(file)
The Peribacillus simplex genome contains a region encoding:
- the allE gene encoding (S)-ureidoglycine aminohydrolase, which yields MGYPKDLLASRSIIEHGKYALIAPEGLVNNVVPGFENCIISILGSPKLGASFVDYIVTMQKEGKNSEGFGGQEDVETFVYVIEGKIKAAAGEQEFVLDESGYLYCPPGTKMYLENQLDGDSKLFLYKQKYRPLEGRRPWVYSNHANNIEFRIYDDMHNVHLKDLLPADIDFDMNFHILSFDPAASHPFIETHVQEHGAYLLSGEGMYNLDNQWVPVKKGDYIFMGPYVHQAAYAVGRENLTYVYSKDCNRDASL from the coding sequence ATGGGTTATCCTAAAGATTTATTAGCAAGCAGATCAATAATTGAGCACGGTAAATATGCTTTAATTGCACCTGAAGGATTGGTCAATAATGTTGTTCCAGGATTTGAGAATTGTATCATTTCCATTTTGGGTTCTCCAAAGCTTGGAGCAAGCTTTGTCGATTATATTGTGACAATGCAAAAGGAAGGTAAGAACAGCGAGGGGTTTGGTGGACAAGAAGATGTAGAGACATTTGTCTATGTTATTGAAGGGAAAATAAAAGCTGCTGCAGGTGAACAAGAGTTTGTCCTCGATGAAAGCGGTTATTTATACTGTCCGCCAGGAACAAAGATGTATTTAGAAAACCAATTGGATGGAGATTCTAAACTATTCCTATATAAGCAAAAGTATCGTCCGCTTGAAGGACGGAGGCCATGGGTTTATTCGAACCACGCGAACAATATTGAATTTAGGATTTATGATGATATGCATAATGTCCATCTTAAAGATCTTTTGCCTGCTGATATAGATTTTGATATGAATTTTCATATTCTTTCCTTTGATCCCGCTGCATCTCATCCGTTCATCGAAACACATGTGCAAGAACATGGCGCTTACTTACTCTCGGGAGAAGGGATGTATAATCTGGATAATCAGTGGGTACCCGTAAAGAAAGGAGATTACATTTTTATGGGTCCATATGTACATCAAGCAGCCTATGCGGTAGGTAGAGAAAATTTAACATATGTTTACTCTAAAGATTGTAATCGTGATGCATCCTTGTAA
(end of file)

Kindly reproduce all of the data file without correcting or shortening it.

The Peribacillus simplex genome contains a region encoding:
- the allE gene encoding (S)-ureidoglycine aminohydrolase, which yields MGYPKDLLASRSIIEHGKYALIAPEGLVNNVVPGFENCIISILGSPKLGASFVDYIVTMQKEGKNSEGFGGQEDVETFVYVIEGKIKAAAGEQEFVLDESGYLYCPPGTKMYLENQLDGDSKLFLYKQKYRPLEGRRPWVYSNHANNIEFRIYDDMHNVHLKDLLPADIDFDMNFHILSFDPAASHPFIETHVQEHGAYLLSGEGMYNLDNQWVPVKKGDYIFMGPYVHQAAYAVGRENLTYVYSKDCNRDASL from the coding sequence ATGGGTTATCCTAAAGATTTATTAGCAAGCAGATCAATAATTGAGCACGGTAAATATGCTTTAATTGCACCTGAAGGATTGGTCAATAATGTTGTTCCAGGATTTGAGAATTGTATCATTTCCATTTTGGGTTCTCCAAAGCTTGGAGCAAGCTTTGTCGATTATATTGTGACAATGCAAAAGGAAGGTAAGAACAGCGAGGGGTTTGGTGGACAAGAAGATGTAGAGACATTTGTCTATGTTATTGAAGGGAAAATAAAAGCTGCTGCAGGTGAACAAGAGTTTGTCCTCGATGAAAGCGGTTATTTATACTGTCCGCCAGGAACAAAGATGTATTTAGAAAACCAATTGGATGGAGATTCTAAACTATTCCTATATAAGCAAAAGTATCGTCCGCTTGAAGGACGGAGGCCATGGGTTTATTCGAACCACGCGAACAATATTGAATTTAGGATTTATGATGATATGCATAATGTCCATCTTAAAGATCTTTTGCCTGCTGATATAGATTTTGATATGAATTTTCATATTCTTTCCTTTGATCCCGCTGCATCTCATCCGTTCATCGAAACACATGTGCAAGAACATGGCGCTTACTTACTCTCGGGAGAAGGGATGTATAATCTGGATAATCAGTGGGTACCCGTAAAGAAAGGAGATTACATTTTTATGGGTCCATATGTACATCAAGCAGCCTATGCGGTAGGTAGAGAAAATTTAACATATGTTTACTCTAAAGATTGTAATCGTGATGCATCCTTGTAA